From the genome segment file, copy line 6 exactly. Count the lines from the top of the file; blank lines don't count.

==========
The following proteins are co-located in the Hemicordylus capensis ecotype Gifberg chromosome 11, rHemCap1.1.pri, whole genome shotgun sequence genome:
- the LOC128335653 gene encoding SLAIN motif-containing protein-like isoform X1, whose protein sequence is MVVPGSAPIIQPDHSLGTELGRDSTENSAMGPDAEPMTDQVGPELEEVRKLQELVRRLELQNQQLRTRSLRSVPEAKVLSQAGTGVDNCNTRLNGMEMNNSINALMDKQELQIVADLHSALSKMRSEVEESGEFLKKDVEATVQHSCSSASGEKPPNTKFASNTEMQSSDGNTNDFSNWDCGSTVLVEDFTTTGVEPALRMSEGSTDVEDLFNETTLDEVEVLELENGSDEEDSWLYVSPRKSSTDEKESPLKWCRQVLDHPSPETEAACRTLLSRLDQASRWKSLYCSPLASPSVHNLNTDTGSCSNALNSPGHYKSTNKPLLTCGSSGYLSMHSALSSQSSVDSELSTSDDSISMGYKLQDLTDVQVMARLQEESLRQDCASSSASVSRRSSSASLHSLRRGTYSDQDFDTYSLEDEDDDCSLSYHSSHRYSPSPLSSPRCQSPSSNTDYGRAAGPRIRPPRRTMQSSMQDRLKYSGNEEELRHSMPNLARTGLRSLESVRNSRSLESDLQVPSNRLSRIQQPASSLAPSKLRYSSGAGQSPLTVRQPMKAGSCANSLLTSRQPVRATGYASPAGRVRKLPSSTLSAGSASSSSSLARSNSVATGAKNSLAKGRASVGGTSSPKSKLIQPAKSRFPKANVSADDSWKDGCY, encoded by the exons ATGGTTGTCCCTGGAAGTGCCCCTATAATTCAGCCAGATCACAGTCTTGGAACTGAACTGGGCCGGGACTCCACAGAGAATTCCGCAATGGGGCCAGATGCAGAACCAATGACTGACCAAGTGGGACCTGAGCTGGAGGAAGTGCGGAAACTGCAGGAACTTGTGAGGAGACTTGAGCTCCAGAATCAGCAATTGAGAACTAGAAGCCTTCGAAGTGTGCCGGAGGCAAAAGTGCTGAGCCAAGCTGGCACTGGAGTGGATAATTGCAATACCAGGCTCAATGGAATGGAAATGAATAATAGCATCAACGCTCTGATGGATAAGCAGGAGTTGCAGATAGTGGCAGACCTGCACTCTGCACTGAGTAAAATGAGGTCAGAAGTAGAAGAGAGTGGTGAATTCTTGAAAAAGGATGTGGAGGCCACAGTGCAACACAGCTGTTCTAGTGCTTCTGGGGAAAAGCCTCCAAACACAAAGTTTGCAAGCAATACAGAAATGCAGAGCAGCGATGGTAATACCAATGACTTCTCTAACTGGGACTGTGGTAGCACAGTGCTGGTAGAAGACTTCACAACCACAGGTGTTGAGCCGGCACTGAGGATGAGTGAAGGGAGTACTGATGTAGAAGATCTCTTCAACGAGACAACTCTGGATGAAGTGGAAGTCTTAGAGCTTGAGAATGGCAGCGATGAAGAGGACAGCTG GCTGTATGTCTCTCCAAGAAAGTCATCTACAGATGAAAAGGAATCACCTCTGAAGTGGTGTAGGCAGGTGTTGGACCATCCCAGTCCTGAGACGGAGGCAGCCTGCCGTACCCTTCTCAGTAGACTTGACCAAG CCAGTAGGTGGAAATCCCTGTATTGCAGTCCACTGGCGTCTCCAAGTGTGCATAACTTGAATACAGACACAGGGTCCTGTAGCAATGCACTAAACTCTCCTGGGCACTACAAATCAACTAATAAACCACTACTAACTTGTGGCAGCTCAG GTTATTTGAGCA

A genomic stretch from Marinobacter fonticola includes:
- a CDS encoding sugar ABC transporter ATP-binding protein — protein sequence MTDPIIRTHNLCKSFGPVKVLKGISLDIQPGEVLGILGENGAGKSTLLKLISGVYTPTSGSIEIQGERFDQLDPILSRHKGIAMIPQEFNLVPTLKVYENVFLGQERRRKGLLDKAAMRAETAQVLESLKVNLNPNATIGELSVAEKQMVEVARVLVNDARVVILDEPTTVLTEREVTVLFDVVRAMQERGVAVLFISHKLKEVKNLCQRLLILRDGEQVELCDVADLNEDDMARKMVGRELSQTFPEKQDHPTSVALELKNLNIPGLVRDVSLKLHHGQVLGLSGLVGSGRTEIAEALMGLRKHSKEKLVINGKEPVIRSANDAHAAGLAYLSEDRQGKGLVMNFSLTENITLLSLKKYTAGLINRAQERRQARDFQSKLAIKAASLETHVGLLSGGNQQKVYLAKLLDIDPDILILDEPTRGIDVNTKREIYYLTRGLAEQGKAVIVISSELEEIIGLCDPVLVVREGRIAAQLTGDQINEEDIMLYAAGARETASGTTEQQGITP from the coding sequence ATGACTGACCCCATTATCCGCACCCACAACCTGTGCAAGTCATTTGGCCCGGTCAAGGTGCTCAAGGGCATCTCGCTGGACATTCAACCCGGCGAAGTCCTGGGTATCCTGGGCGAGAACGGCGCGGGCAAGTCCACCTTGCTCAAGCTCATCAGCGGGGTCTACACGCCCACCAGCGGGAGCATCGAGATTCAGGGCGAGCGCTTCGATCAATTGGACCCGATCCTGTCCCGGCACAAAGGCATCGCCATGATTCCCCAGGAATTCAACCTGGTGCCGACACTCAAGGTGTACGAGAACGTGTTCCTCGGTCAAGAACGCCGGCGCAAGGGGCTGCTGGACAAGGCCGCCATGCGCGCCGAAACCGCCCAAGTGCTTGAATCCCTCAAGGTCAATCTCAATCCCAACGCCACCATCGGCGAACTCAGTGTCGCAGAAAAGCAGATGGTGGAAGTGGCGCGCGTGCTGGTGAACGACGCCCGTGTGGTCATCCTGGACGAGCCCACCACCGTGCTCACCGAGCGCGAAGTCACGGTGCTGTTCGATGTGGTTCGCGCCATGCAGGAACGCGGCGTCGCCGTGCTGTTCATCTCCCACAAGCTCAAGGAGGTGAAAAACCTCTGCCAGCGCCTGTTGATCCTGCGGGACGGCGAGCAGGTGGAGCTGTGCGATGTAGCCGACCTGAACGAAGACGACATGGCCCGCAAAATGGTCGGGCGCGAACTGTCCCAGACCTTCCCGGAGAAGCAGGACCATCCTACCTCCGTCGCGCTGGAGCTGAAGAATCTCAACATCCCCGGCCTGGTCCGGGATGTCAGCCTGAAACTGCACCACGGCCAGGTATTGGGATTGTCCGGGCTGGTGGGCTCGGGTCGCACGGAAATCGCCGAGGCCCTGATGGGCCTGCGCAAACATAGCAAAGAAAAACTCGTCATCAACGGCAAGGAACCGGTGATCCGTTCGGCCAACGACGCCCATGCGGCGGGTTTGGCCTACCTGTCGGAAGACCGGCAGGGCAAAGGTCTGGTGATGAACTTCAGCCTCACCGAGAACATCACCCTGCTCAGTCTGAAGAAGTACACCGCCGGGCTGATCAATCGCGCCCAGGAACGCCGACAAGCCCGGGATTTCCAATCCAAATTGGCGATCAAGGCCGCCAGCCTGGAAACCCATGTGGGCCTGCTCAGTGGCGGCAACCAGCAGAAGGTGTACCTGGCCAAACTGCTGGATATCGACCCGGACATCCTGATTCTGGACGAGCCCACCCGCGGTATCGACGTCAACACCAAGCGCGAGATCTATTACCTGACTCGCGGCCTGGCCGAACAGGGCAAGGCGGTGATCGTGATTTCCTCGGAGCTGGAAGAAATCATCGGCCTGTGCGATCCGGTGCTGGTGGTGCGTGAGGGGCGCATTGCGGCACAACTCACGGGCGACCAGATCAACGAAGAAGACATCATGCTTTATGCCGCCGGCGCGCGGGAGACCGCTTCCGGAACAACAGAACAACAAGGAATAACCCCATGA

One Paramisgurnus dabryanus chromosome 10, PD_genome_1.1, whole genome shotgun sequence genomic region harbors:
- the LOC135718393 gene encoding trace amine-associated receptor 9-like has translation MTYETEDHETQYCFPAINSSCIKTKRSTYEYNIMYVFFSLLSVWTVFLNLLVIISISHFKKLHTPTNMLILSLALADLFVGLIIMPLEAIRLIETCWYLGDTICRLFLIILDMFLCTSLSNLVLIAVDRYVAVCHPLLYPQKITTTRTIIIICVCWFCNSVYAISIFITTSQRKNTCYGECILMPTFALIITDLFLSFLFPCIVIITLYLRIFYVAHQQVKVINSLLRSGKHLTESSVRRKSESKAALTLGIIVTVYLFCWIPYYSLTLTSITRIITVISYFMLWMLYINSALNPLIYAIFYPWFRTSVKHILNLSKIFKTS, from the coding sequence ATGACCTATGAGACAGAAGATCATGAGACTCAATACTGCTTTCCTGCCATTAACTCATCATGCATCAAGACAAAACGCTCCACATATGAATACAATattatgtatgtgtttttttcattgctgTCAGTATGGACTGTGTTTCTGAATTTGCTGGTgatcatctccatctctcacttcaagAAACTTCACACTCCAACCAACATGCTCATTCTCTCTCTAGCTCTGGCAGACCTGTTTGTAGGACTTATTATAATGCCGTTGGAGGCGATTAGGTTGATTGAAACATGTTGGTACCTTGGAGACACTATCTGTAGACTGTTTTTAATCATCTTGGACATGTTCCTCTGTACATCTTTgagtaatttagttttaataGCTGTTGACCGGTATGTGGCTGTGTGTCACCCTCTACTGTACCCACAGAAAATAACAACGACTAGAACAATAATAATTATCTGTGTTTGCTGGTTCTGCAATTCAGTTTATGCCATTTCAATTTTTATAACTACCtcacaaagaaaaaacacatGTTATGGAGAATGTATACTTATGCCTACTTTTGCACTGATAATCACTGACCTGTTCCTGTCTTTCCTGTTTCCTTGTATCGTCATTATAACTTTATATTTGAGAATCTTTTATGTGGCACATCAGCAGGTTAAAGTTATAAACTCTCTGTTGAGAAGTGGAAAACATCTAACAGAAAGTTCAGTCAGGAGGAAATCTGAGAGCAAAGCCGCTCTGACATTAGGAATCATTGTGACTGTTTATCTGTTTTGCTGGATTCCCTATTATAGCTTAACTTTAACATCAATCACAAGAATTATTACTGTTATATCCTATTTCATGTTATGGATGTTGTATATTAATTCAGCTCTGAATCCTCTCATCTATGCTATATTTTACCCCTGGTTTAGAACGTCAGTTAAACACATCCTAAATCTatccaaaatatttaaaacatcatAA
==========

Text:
- the LOC135718393 gene encoding trace amine-associated receptor 9-like has translation MTYETEDHETQYCFPAINSSCIKTKRSTYEYNIMYVFFSLLSVWTVFLNLLVIISISHFKKLHTPTNMLILSLALADLFVGLIIMPLEAIRLIETCWYLGDTICRLFLIILDMFLCTSLSNLVLIAVDRYVAVCHPLLYPQKITTTRTIIIICVCWFCNSVYAISIFITTSQRKNTCYGECILMPTFALIITDLFLSFLFPCIVIITLYLRIFYVAHQQVKVINSLLRSGKHLTESSVRRKSESKAALTLGIIVTVYLFCWIPYYSLTLTSITRIITVISYFMLWMLYINSALNPLIYAIFYPWFRTSVKHILNLSKIFKTS, from the coding sequence ATGACCTATGAGACAGAAGATCATGAGACTCAATACTGCTTTCCTGCCATTAACTCATCATGCATCAAGACAAAACGCTCCACATATGAATACAATattatgtatgtgtttttttcattgctgTCAGTATGGACTGTGTTTCTGAATTTGCTGGTgatcatctccatctctcacttcaagAAACTTCACACTCCAACCAACATGCTCATTCTCTCTCTAGCTCTGGCAGACCTGTTTGTAGGACTTATTATAATGCCGTTGGAGGCGATTAGGTTGATTGAAACATGTTGGTACCTTGGAGACACTATCTGTAGACTGTTTTTAATCATCTTGGACATGTTCCTCTGTACATCTTTgagtaatttagttttaataGCTGTTGACCGGTATGTGGCTGTGTGTCACCCTCTACTGTACCCACAGAAAATAACAACGACTAGAACAATAATAATTATCTGTGTTTGCTGGTTCTGCAATTCAGTTTATGCCATTTCAATTTTTATAACTACCtcacaaagaaaaaacacatGTTATGGAGAATGTATACTTATGCCTACTTTTGCACTGATAATCACTGACCTGTTCCTGTCTTTCCTGTTTCCTTGTATCGTCATTATAACTTTATATTTGAGAATCTTTTATGTGGCACATCAGCAGGTTAAAGTTATAAACTCTCTGTTGAGAAGTGGAAAACATCTAACAGAAAGTTCAGTCAGGAGGAAATCTGAGAGCAAAGCCGCTCTGACATTAGGAATCATTGTGACTGTTTATCTGTTTTGCTGGATTCCCTATTATAGCTTAACTTTAACATCAATCACAAGAATTATTACTGTTATATCCTATTTCATGTTATGGATGTTGTATATTAATTCAGCTCTGAATCCTCTCATCTATGCTATATTTTACCCCTGGTTTAGAACGTCAGTTAAACACATCCTAAATCTatccaaaatatttaaaacatcatAA